What The Heck is a ‘Pot Trust’?

Nope, your first guess is wrong. We'll leave it at that. Nor does it have anything to do with your pot-bellied pig, however cute he is (although you could set up a pet trust, but that's another subject). In the estate planning world, a pot trust is a common tool used as a first "sub trust" in a revocable living trust plan, or even in a will that establishes trusts, usually for the benefit of the trust makers' children.

For example, an estate plan for a couple with minor children will often plan for the remote chance that both parents may die before their children reach the age of majority, or even a specific age the couple thinks is still too young for their children to inherit a bunch of money. In that instance, an estate planning attorney will create a "pot trust" to be used for the collective benefit of the children. A trustee is named to make decisions about how to use the assets of a pot trust. Think of that trustee as stepping in as a surrogate parent, making decisions about how the assets of the trust should be used for the children. In that way, a pot trust can offer more flexibility as to how trust assets are used if you plan to leave your entire estate to your children, says Yahoo Finance’s recent article entitled “How Does a Pot Trust Work?”

Flexibility is a key element of a family pot trust. Assets are distributed based on the children’s needs, rather than setting specific distribution rules as to who gets what. You might consider this type of trust over other types of trusts if:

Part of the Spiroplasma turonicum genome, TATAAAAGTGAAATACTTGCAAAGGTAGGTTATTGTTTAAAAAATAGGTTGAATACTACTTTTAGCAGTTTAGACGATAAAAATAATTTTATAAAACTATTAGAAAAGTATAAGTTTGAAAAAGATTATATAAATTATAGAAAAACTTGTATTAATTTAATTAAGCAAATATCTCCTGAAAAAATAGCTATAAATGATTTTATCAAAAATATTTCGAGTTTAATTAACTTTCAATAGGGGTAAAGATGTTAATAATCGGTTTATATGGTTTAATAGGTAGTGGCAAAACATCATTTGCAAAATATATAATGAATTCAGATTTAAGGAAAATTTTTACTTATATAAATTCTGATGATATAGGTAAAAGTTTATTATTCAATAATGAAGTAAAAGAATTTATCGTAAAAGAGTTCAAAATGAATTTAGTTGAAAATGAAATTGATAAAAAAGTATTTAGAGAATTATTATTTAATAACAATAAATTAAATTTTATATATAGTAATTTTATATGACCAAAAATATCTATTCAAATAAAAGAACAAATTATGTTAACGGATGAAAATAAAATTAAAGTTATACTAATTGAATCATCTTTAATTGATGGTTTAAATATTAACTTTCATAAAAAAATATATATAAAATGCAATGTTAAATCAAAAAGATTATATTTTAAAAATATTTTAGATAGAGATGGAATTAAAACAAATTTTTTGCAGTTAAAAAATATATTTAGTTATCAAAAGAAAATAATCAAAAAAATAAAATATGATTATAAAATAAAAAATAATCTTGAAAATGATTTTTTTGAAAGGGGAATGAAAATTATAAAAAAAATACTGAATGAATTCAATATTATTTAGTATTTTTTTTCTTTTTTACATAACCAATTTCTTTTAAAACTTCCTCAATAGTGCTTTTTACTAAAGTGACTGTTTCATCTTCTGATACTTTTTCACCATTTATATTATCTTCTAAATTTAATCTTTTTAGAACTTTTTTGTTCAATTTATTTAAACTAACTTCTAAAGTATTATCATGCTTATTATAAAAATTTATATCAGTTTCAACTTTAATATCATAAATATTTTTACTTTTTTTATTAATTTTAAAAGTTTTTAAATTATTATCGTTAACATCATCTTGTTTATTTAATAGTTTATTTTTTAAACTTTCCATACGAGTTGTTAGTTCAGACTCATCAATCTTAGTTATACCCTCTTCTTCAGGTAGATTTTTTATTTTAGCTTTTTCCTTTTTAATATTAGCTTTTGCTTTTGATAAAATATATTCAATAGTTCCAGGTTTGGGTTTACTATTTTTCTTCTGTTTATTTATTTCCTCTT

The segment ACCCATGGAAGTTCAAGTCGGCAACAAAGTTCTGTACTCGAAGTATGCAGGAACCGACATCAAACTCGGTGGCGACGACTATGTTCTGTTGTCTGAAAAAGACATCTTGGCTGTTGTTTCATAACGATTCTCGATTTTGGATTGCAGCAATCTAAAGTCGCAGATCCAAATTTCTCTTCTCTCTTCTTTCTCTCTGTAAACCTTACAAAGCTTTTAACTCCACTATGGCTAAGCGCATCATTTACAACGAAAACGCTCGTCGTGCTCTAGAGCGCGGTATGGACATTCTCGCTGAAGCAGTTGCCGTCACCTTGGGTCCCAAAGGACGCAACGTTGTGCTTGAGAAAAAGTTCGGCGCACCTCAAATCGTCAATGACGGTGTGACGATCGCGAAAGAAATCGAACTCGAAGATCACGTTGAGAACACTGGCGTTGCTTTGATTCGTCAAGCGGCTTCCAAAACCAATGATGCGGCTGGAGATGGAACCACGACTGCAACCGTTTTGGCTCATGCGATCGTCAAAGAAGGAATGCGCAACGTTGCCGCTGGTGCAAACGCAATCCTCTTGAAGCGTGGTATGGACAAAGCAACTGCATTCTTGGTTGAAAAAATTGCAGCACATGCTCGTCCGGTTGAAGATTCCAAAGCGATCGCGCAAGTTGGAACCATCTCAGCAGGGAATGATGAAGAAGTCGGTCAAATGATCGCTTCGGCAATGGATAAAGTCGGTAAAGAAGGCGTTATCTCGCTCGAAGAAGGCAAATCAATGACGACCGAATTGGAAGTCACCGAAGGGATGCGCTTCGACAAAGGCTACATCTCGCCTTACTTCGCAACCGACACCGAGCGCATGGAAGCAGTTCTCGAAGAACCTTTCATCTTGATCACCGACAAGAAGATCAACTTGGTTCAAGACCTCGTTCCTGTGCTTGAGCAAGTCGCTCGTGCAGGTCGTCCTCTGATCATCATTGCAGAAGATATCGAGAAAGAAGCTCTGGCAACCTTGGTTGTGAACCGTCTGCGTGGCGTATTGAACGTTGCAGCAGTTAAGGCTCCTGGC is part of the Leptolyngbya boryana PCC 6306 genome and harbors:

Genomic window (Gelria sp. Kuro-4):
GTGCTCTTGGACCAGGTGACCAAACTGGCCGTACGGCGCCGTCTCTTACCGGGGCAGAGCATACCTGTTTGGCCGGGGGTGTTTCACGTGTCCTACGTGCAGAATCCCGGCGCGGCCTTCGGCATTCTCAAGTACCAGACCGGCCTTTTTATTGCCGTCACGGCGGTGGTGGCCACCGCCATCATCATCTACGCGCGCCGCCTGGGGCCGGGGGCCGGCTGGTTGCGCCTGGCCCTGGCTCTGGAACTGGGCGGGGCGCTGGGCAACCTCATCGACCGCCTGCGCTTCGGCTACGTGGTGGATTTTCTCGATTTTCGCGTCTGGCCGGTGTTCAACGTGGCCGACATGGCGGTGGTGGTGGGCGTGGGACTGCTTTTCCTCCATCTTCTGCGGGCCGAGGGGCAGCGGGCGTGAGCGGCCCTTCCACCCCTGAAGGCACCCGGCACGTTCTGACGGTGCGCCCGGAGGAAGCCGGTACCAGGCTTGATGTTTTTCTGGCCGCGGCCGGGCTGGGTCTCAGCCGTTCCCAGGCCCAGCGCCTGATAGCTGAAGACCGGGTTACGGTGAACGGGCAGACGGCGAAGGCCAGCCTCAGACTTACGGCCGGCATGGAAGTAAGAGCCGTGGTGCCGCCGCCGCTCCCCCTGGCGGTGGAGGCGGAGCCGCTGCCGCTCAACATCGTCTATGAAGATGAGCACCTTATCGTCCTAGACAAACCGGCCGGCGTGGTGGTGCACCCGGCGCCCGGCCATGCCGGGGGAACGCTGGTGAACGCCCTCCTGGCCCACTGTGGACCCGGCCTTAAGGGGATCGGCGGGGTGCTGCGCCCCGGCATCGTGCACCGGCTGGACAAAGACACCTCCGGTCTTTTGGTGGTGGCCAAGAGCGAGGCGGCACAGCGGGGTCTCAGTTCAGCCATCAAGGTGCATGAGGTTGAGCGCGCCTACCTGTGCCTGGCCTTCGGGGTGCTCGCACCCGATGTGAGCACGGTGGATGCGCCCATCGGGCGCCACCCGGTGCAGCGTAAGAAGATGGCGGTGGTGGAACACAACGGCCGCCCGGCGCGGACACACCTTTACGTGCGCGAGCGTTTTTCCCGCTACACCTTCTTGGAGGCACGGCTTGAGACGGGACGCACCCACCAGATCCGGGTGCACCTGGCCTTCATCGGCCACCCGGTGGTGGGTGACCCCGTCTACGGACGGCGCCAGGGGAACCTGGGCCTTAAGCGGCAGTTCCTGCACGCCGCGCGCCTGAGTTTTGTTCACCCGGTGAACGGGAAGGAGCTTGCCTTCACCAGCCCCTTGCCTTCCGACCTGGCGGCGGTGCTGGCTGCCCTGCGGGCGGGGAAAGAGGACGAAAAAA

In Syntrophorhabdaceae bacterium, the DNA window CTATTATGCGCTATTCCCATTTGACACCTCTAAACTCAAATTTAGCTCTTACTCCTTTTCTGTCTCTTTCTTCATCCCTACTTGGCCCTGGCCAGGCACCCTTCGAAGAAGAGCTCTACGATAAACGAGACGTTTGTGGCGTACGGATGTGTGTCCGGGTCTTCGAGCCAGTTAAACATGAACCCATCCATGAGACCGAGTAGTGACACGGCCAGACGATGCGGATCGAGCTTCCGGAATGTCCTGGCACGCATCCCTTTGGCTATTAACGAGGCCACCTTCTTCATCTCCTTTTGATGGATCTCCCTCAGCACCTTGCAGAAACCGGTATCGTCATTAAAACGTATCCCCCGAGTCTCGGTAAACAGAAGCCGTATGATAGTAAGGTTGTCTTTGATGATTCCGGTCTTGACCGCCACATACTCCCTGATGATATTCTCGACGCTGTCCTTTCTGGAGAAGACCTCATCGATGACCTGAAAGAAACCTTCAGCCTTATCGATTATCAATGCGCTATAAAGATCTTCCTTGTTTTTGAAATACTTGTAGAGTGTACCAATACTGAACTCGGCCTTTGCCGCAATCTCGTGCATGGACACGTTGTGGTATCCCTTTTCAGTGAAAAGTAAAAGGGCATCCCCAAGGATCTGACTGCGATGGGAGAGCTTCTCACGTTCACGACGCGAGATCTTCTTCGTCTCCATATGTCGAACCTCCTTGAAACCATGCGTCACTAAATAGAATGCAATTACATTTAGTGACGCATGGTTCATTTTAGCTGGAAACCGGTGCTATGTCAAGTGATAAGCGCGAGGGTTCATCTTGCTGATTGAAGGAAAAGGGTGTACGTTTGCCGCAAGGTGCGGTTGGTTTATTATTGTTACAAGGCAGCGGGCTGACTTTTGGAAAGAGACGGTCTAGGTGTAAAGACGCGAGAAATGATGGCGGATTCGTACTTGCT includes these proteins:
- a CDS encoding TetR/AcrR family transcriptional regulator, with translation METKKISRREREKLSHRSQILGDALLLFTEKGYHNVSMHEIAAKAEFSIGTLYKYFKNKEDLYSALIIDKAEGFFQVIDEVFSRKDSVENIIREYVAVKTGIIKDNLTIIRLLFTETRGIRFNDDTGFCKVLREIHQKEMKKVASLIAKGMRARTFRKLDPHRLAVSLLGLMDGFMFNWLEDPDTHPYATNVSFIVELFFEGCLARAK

• You have two or more children;
  • At least one of those children is a minor; and
  • You plan to leave most of your estate to your children when you pass away.

As long as the trust is in place, the trustee can use his or her discretion to determine the way in which trust assets may be used to provide for the beneficiaries’ well-being. The aim is to satisfy the financial needs of individual children as they arise. However, pot trusts don’t ensure an equal distribution of assets.  In effect, the trustee has to take on a parental role for financial decision-making. That’s instead of adhering to specific directions from the trust grantor.

Generally, a pot trust ends when the youngest included as a beneficiary reaches a certain age as defined by the estate plan. This could be the age of majority, or 21 years old, or even 25 years old. The trust makers decide what age is appropriate for the pot trust to end, and then split into individual trusts for the children. This may sound complicated but it is a very common way to provide for your children in your absence when they are younger (however you define it) and then for the pot trust to naturally split off into individual trusts as your kids get older and meet certain milestones in their lives.

Setting up a pot trust isn’t that different from setting up any other type of trust. Ask an experienced estate planning attorney to help you. If you are in the Madison, WI area, give us a call to talk about planning for your family's legacy

Reference: Yahoo Finance (Aug. 30, 2021) “How Does a Pot Trust Work?”

Suggested Key Terms: Estate Planning Lawyer, Pot Trust, Probate Attorney, Trustee

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